When selecting these landmarks for navigation sakes, be sure to acknowledge the distance between yourself and the landmark. A distance of two miles (3.2 km) will work fine, while a distance of 20 miles (32 km) will do you little good. You don’t want to travel a full day to find a landmark to reorient yourself, so the closer the better.
That landmark can then become your attack point and from there you should be able to identify which direction you need to go.
Take the long way by aiming off and following handrails
Handrails can double as an attack point, but they are used in a slightly different way. Like the name suggest, travellers can follow the handrails, in a linear fashion, to guide them back to their car, campsite, summer oasis, etc.
If you know the road follows the river downstream, finding the river will surely lead you to the road. If you know your campsite is by the lake, if you head in the direction of the lake, you can use it as a handrail back to the campsite.
This technique is often known as aiming off, because you are not taking the direct route towards your target. Instead you are heading towards a handrail you can consciously follow.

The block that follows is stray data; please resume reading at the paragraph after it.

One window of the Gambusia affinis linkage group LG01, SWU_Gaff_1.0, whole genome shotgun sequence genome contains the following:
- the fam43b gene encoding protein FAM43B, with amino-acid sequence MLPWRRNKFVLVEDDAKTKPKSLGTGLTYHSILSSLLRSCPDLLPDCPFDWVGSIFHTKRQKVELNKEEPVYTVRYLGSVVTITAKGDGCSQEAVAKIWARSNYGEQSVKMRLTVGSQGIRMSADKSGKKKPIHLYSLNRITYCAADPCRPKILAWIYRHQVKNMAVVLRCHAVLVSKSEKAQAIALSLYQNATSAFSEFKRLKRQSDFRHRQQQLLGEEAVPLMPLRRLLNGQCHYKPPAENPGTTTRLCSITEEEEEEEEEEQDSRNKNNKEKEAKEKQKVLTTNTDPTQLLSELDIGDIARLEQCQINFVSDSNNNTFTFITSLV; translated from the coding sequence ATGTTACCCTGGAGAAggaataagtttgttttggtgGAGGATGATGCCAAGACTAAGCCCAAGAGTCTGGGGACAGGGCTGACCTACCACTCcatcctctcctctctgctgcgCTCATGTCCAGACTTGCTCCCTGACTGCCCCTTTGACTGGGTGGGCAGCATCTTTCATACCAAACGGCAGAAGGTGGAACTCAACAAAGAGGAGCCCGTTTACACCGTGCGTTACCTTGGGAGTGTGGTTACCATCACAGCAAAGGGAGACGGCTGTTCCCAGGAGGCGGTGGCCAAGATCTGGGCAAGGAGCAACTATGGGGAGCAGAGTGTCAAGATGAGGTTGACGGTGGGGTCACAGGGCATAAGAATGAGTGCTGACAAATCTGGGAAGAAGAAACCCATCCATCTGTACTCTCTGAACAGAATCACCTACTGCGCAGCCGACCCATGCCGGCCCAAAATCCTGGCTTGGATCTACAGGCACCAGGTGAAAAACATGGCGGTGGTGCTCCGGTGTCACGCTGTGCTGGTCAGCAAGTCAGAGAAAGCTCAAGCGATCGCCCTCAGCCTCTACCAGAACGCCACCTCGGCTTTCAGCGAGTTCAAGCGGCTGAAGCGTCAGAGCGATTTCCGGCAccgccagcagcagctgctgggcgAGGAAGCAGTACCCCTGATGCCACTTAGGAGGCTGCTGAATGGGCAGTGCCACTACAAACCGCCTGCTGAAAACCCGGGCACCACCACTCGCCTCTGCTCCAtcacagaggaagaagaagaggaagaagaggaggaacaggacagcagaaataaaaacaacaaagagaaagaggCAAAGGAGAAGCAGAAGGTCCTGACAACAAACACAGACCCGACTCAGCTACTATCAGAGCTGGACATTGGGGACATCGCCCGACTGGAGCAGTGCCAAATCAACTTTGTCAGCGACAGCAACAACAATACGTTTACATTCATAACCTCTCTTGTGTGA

Aiming off towards a handrail or a catch feature is often the smarter choice because a direct route that is not as direct as you thought can leave you much more disoriented. Be wary of short cuts.
Make checkpoints as you go
Whether you are driving, walking or skipping merrily, making checkpoints along the way will not only help you when you need directions, but it is also a great technique to familiarize yourself with the route. Consider it navigational studying. Unlike breadcrumbs, checkpoints should be clear visible features along the way that you can navigate in reverse when you leave or get lost down the road.
Fences, lakes, haunted houses can all be used as landmarks, even better if they can be located on a map. Should you need to, you can turn those checkpoints into attack points depending on your distance.
The more checkpoints you have, the better your chances of finding one that may serve you later. This method works wonderfully when travelling in a foreign city you are not familiar with. Don’t be afraid to act like a tourist and snap some pictures, they can easily be used as landmarks to show locals when you are lost.
Measure your pace